Dear participants of the Nuremberg Moot Court 2016,
Courtroom 600 in the Palace of Justice in Nuremberg, where you will convene over the next days for your Moot Court, is not only the birthplace of International Criminal Law, the Courtroom also symbolizes the end of impunity and the struggle for justice. The legal principles underlying the Nuremberg Trials were affirmed by the United Nations General Assembly by resolution 95 (I) on 11 December 1946. On 29 July 1950, the International Law Commission, which was tasked to codify these underlying principles, submitted its version of the Nuremberg Principles, which have since been viewed as binding international law.
Principle I declares that "Any person who commits an act which constitutes a crime under international law is responsible therefore and liable to punishment." Another great achievement is the inclusion of the principle of fair trial under Principle V which declares that "Any person charged with a crime under international law has the right to a fair trial on the facts and law."
Nearly 50 years later, the Nuremberg Principles culminated on 17 July 1998 in the adoption of the Rome Statute, which forms the founding document for the International Criminal Court.
I trust that this legacy will be inspiring for this competition and that justice and fairness will guide your contest.
I wish you good luck and success for the Nuremberg Moot Court 2016.
Dr. Michael Koch
Chairman of the Foundation Board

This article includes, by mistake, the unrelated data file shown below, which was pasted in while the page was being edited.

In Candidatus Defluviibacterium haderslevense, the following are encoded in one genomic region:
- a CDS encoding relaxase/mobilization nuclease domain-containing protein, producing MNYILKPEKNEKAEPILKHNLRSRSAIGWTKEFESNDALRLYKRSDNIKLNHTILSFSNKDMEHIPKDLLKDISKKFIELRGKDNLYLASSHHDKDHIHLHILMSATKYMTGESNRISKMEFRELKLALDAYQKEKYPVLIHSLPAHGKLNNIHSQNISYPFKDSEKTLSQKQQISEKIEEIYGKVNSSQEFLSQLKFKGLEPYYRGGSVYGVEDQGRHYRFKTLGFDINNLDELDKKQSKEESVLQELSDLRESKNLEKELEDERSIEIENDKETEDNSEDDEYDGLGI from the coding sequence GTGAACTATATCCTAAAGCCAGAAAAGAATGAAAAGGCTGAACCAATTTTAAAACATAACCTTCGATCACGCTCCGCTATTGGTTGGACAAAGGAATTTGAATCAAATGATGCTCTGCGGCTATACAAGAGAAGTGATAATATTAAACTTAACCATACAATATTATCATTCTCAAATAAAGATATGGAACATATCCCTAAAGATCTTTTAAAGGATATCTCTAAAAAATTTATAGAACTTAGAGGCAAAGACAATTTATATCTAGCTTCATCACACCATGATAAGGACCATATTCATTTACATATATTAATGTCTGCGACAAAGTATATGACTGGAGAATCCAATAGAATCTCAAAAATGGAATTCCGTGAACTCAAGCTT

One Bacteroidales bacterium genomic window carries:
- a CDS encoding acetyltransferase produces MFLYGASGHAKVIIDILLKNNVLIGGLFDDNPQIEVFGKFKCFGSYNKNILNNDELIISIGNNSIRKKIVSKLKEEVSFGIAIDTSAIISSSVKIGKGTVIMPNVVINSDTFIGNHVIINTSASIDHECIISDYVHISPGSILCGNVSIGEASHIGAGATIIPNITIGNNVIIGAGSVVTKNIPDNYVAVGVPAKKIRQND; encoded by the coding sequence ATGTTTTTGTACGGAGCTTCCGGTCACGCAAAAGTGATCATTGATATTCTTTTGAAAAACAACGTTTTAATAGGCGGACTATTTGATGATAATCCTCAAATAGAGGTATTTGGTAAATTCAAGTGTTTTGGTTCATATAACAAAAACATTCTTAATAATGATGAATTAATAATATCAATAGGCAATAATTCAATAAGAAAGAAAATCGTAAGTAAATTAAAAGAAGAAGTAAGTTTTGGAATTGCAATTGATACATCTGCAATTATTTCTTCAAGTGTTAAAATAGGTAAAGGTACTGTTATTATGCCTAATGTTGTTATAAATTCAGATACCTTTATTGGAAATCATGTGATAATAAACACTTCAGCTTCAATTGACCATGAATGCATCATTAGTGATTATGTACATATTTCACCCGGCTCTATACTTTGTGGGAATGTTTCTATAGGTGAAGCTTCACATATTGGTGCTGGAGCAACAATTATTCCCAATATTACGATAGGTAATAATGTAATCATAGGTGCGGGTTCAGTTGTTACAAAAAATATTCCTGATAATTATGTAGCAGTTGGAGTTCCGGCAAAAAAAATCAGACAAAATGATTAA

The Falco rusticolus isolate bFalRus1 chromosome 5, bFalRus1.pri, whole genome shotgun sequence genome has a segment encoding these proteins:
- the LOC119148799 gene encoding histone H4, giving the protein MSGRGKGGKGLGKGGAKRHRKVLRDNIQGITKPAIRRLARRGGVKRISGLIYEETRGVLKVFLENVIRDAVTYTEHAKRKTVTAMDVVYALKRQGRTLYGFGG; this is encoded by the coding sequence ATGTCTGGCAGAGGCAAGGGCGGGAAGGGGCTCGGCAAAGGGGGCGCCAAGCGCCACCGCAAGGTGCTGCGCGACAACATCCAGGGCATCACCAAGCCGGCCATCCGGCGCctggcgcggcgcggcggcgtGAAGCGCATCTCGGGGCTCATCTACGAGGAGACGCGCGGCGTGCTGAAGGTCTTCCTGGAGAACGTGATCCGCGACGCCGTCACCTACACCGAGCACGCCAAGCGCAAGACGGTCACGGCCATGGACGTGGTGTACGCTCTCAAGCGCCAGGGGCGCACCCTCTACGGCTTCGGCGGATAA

International Nuremberg Principles Academy
The Nuremberg Moot Court 2016 will take place from July 28th until July 30th 2016.
The competition aims to encourage university students to become familiar with International Criminal Law by arguing a fictitious case in front of the "International Criminal Court". At the same time, it promotes the fundamental heritage of the Nuremberg Trials: criminal accountability within armed conflicts in keeping with the spirit of Human Rights and governed by the principle of fair trial as enshrined in the ICCPR in particular.
The Nuremberg Moot Court also aims at enabling students to improve their public speaking and practical legal skills. Students will come to understand the practices of the International Criminal Court through active participation in the competition. In addition, the competition seeks to advance knowledge about the International Criminal Court's mandate, functions, and jurisprudence. The language of the Court is English.
The final round of the competition will take place in the historic Court Room 600, original setting of the Nuremberg Trials after World War II, thus connecting the past with the present while offering a unique and historical educational experience.